Beef Stew

Homemade Beef Stew

Beef Stew

Beef Stew

Summer is going to turn into fall in the Crescent City any day now. That means it’s time for beef stew. It’s a great way to finish off Sunday’s roast. But this hearty dish is so delicious, I sometimes cook a roast just to chop it up for stew. This recipe serves six, but can be stretched with more vegetables when you have a crowd to feed.

I serve this over rice on dreary winter days. But it’s tasty over grits, a slice of toast, a hot biscuit or cornbread.

5 tablespoons butter
5 tablespoons flour
See directions for Roux on this site

2- to 3-pound boneless rump roast, cooked, and cut into cubes (3 to 3 1/2 cups lean beef)
2 cups cooked, chopped carrots
3 cups cooked, diced potatoes (3 to 4 red bliss variety)
1 can diced tomatoes (15 oz)
1 cup chopped onion
¼ cup chopped celery
2 to 3 cups Swanson’s Beef Stock
Emeril’s Essence
Worcestershire sauce
1 garlic clove crushed or 1 teaspoon garlic powder
1 bay leaf (remove before serving)
A shake of hot sauce

1) Cook roast covered at 350 degrees until meat thermometer registers 170 degrees. Cool pan drippings, let settle and pour off fat. Save.
2) While roast is cooking, boil potatoes in skins until softened, but not fully cooked.
3) Boil carrots until softened, but not fully cooked.
4) Make a roux with butter and flour. (See Roux recipe on this site)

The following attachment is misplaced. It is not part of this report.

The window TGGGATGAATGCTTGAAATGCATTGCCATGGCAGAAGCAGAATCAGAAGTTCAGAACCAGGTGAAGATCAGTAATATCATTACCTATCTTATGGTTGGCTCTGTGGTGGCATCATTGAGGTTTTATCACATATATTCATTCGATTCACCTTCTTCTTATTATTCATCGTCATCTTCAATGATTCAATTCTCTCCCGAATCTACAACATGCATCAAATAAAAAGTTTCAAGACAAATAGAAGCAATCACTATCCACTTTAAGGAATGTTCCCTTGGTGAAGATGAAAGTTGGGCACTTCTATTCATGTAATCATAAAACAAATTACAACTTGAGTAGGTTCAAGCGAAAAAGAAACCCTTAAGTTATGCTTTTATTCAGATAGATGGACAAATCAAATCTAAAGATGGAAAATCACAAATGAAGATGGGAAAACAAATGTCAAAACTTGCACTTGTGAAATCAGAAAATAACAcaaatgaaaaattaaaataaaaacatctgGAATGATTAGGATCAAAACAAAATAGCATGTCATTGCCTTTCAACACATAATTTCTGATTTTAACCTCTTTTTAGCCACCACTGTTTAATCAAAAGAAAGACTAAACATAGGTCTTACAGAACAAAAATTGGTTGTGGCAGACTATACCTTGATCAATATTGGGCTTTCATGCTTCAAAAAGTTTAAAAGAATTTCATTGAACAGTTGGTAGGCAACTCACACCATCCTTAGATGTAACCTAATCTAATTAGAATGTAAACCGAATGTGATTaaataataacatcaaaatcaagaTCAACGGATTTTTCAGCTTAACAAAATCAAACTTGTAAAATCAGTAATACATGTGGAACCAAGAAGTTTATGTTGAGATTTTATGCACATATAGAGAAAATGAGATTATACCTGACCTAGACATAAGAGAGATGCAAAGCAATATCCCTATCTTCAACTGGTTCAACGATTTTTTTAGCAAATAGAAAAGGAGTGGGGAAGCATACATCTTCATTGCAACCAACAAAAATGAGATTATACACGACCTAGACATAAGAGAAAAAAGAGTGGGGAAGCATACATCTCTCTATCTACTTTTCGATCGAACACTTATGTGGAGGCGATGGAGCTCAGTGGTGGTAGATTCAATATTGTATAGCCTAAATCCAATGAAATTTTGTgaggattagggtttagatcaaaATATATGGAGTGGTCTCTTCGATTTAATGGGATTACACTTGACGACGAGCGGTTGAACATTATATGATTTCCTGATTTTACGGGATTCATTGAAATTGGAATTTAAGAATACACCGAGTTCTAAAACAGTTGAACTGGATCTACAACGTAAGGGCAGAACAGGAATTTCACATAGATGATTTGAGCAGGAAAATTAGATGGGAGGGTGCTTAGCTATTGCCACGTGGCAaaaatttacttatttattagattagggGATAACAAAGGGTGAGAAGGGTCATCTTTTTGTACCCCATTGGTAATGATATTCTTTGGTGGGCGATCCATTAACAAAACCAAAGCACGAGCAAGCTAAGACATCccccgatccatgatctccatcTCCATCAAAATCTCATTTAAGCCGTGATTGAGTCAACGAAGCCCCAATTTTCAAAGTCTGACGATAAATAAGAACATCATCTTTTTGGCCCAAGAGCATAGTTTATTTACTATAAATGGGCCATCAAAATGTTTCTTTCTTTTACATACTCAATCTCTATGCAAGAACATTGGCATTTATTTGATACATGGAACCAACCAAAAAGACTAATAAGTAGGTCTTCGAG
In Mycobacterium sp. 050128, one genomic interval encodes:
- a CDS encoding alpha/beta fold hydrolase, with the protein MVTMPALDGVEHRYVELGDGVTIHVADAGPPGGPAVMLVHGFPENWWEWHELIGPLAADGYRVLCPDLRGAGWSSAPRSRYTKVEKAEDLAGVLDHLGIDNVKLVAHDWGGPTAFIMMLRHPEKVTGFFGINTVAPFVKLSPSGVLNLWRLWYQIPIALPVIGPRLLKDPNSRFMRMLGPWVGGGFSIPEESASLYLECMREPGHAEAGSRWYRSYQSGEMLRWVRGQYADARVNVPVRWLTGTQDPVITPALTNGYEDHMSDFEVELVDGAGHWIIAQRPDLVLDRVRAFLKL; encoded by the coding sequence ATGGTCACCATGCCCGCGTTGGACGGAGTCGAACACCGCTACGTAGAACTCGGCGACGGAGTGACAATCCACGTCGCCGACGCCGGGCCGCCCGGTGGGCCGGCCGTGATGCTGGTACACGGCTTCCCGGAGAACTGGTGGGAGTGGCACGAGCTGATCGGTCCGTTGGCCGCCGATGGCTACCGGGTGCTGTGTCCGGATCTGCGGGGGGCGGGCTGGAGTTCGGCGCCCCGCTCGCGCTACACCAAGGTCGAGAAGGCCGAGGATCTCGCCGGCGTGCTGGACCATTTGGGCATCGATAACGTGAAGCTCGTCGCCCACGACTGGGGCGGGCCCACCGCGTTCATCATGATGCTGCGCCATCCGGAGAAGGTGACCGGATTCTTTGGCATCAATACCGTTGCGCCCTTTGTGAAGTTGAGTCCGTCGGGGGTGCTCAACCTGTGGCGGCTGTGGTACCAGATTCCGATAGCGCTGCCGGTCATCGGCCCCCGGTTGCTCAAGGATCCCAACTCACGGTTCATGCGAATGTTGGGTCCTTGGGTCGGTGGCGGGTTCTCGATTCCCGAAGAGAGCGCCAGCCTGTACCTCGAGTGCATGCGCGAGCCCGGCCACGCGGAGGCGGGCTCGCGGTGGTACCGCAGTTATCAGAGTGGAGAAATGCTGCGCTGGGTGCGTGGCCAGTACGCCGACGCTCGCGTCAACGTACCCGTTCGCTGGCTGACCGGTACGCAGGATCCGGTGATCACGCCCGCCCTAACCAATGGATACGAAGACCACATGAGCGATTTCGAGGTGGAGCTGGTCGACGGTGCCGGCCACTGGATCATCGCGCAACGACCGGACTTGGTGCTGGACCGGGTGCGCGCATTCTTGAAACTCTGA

5) When roux is delightfully dark brown and smells like a baked piecrust, add onions and celery and sauté until the veggies are soft.
6) Add diced tomatoes and mix well.
7) Pour this mixture into a large stew pot or Dutch oven—something capacious with a top.
8) Add beef, beef drippings, two cups of beef stock, carrots and potatoes.
9) Add seasonings.
10) Cook over low heat for at least an hour, preferably several hours. Keep adding beef stock as needed until you reach the consistency you want. The stew should not be as liquid as soup.
11) Keep tasting. This isn’t an exact science. Adjust seasonings such as salt, pepper and hot sauce to your taste.

  1 Comment

  1. Charles Stephen Padgett   •  

    The recipe and photo made my stomach rumble and my mouth salivate. I like to marinate the cubed beef overnight in red wine and bay leaf. Otherwise, I follow a recipe quite similar to yours.

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